Please send a PDF of the paper you are nominating, with a short supporting statement (no more than 250 words; longer submissions will not be accepted) directly to molecol.social@gmail.com by Friday 26 April 2024. Self-nominations are encouraged.

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Nominations open for the 2024 Molecular Ecology Prize

From the Molecular Ecology Prize Committee:

We are soliciting nominations for the annual Molecular Ecology Prize.

The field of molecular ecology is young and inherently interdisciplinary. As a consequence, research in molecular ecology is not currently represented by a single scientific society, so there is no body that actively promotes the discipline or recognizes its pioneers. The editorial board of the journal Molecular Ecology therefore created the Molecular Ecology Prize in order to fill this void, and recognize significant contributions to this area of research. The prize selection committee is independent of the journal and its editorial board.

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Don’t ask “When is it coevolution?” — ask “How is it coevolution?”

A rough-skinned newt, Taricha granulosa, somewhere on the Marin headlands of California. Rough-skinned newts’ geographically varying arms race with predatory garter snakes has made them a classic case study for “geographic mosaic” coevolution. (Flickr, matt “smooth tooth” knoth)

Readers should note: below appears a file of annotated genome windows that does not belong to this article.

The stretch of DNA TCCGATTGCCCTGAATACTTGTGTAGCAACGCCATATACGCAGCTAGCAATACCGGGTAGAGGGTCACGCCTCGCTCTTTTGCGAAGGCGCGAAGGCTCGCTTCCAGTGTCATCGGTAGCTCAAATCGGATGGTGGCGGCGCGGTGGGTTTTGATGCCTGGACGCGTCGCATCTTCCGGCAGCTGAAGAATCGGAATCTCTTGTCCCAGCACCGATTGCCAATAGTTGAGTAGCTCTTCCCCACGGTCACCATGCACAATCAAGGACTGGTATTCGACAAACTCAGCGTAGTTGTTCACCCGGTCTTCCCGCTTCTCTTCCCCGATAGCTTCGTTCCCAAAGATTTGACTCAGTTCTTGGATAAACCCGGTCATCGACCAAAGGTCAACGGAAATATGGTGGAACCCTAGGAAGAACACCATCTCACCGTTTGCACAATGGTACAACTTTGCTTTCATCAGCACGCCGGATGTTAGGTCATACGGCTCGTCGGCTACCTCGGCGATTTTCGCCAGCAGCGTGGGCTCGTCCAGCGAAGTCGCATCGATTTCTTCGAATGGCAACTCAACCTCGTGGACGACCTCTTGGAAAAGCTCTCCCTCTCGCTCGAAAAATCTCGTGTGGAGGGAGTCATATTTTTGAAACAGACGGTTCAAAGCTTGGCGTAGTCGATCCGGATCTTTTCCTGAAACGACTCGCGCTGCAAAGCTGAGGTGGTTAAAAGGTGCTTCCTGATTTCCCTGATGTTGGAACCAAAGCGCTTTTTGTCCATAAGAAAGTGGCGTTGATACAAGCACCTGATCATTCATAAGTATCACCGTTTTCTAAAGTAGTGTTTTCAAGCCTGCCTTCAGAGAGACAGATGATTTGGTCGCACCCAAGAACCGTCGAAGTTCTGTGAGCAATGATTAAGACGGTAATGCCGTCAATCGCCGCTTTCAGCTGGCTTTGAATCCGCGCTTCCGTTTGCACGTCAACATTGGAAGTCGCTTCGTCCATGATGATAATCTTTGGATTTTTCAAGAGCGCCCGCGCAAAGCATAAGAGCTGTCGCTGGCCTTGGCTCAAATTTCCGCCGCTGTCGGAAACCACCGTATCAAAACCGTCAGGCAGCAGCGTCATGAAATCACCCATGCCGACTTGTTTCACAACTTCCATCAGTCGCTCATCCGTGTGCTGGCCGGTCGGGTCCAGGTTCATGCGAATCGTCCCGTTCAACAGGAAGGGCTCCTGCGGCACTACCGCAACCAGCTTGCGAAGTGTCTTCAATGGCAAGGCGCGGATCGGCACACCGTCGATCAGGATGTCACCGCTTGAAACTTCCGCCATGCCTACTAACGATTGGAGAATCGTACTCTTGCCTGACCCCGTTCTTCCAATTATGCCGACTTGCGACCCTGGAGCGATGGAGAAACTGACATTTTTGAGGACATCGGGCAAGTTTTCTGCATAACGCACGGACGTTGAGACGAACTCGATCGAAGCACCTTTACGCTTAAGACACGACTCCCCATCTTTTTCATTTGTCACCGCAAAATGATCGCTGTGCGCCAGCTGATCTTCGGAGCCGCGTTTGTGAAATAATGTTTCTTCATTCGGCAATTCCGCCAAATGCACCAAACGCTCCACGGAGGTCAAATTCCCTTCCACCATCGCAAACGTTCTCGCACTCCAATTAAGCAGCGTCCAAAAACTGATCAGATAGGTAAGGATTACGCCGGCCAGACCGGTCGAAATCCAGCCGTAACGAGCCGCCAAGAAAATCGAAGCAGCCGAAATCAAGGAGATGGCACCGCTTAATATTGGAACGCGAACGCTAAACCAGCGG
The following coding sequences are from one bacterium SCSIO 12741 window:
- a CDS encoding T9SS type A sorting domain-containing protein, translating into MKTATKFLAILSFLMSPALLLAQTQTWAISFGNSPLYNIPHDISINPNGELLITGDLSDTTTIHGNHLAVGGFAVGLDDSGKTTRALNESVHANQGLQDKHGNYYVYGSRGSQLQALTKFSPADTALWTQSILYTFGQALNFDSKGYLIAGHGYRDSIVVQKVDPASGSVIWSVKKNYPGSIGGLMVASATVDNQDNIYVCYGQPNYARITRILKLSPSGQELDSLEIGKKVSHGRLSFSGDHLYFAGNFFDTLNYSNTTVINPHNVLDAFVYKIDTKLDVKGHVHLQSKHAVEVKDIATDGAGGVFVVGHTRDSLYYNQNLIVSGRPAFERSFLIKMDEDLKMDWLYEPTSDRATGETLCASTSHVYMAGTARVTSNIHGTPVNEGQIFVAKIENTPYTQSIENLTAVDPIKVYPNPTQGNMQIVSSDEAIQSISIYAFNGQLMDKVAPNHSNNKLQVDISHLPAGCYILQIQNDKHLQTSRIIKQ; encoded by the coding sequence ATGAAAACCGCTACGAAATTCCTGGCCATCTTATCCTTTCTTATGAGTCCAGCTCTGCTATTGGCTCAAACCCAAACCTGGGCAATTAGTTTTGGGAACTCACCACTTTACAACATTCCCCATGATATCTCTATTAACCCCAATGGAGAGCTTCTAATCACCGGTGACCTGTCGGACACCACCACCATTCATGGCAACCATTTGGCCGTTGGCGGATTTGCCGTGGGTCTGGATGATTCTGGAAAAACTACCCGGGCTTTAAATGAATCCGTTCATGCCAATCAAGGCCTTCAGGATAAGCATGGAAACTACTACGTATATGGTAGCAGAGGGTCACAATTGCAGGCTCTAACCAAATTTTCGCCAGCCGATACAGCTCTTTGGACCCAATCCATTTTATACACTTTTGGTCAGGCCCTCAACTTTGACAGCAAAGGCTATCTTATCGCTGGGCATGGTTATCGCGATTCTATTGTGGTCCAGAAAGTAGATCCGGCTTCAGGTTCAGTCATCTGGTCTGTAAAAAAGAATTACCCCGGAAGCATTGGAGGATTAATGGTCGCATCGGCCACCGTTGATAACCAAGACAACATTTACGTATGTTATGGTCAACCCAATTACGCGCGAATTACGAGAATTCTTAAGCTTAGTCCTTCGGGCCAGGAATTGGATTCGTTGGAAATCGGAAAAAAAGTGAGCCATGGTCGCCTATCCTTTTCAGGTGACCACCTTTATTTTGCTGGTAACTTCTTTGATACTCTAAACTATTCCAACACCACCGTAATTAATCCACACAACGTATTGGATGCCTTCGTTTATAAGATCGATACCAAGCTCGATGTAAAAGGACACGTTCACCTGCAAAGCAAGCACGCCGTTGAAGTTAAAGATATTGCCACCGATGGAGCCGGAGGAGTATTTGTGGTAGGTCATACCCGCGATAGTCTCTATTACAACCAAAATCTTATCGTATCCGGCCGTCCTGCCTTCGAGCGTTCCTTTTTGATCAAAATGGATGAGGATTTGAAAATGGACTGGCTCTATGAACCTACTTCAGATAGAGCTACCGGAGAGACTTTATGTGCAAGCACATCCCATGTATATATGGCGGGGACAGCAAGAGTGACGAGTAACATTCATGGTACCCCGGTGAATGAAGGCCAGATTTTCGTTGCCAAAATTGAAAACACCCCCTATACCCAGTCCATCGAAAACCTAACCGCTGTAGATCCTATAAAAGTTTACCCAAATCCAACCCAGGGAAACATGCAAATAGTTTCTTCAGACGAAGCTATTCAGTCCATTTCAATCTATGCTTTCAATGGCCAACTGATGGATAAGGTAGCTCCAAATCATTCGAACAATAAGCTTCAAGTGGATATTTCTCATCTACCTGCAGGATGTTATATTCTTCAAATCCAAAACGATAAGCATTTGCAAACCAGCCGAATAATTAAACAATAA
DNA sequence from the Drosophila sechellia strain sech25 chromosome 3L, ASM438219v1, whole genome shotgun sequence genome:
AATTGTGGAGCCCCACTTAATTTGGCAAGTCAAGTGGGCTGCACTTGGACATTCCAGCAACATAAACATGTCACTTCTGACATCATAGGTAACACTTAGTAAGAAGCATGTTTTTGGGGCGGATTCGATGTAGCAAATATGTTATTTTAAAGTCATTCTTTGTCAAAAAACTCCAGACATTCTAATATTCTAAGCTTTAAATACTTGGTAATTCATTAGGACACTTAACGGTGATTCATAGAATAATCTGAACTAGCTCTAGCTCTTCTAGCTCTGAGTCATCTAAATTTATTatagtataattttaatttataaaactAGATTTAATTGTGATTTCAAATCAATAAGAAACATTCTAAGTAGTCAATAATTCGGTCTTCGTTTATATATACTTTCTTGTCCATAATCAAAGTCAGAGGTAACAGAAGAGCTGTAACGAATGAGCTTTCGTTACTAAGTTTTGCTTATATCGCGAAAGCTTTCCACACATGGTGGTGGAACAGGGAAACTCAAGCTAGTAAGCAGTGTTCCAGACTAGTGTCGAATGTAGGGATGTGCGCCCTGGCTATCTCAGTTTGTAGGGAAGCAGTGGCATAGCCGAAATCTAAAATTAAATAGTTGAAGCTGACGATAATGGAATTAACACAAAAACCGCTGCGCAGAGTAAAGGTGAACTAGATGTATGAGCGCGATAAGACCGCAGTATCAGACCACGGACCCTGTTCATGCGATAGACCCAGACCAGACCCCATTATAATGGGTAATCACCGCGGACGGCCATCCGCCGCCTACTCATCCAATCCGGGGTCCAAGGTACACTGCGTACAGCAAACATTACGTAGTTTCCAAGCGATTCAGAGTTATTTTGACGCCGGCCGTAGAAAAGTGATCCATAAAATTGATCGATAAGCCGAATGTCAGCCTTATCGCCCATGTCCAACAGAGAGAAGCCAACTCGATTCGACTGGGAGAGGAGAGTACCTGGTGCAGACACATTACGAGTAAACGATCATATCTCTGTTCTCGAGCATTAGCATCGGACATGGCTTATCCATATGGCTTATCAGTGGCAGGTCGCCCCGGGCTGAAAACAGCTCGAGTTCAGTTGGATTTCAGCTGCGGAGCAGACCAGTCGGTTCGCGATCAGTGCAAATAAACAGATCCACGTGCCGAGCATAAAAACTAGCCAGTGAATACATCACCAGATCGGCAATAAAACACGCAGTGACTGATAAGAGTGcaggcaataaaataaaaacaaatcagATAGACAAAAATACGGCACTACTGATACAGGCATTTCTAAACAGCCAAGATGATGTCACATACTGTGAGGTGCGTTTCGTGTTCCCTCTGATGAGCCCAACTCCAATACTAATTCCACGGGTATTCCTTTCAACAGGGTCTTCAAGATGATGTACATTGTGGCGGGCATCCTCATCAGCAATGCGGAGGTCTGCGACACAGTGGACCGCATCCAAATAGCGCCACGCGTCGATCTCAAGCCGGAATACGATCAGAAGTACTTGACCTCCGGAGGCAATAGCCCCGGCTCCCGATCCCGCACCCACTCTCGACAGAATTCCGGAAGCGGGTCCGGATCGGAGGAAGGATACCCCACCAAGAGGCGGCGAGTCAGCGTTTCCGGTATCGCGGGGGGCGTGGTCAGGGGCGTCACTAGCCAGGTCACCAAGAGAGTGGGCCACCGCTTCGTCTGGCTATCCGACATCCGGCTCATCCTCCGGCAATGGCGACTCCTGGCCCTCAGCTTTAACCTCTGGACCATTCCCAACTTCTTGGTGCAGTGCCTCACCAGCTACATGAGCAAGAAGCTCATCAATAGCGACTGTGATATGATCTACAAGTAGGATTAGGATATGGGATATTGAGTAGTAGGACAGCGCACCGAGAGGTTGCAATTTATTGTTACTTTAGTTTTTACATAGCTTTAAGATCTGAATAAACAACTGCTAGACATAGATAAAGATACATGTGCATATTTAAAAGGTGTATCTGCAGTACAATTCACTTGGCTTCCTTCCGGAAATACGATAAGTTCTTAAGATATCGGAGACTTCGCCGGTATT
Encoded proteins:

Ask me to pick a single word that describes what I study, and I’ll typically say “coevolution.” This is probably true of most evolutionary biologists who study interactions between species — plants and pollinators, hosts and symbionts, predators and prey, et cetera and so on. I can also rattle off a definition drilled into my memory by repeated exposure in graduate school, and then just repetition over a half-dozen semesters teaching evolutionary biology: Coevolution is reciprocal adaptation of interacting species. We usually understand that to mean coevolution is specific, that the interacting species are interacting one-on-one; and that the adaptation is more or less simultaneous, that one species adapts to adaptive changes in the other as those changes occur, and vice-versa. So really, coevolution is specific, simultaneous, reciprocal adaptation of interacting species.

Like a chromosome unspooling into megabases of DNA sequence, that definition unpacks into a huge research effort. Evaluating whether or not adaptation has occurred (or is occurring) requires identifying genes or genetically determined traits involved in a species interaction, then testing for evidence of natural selection on those genes or traits — either relationships between trait values and growth, survival, or reproductive success, or else population genetic patterns consistent with a history of selection. That’s a lot of work when you’re studying the adaptation of one species. Make it two, and you’re beyond what may be possible in a single doctoral dissertation, or even a collaborative grant proposal.

Lately, though, I’ve started to wonder: what if we don’t actually need to do all that work?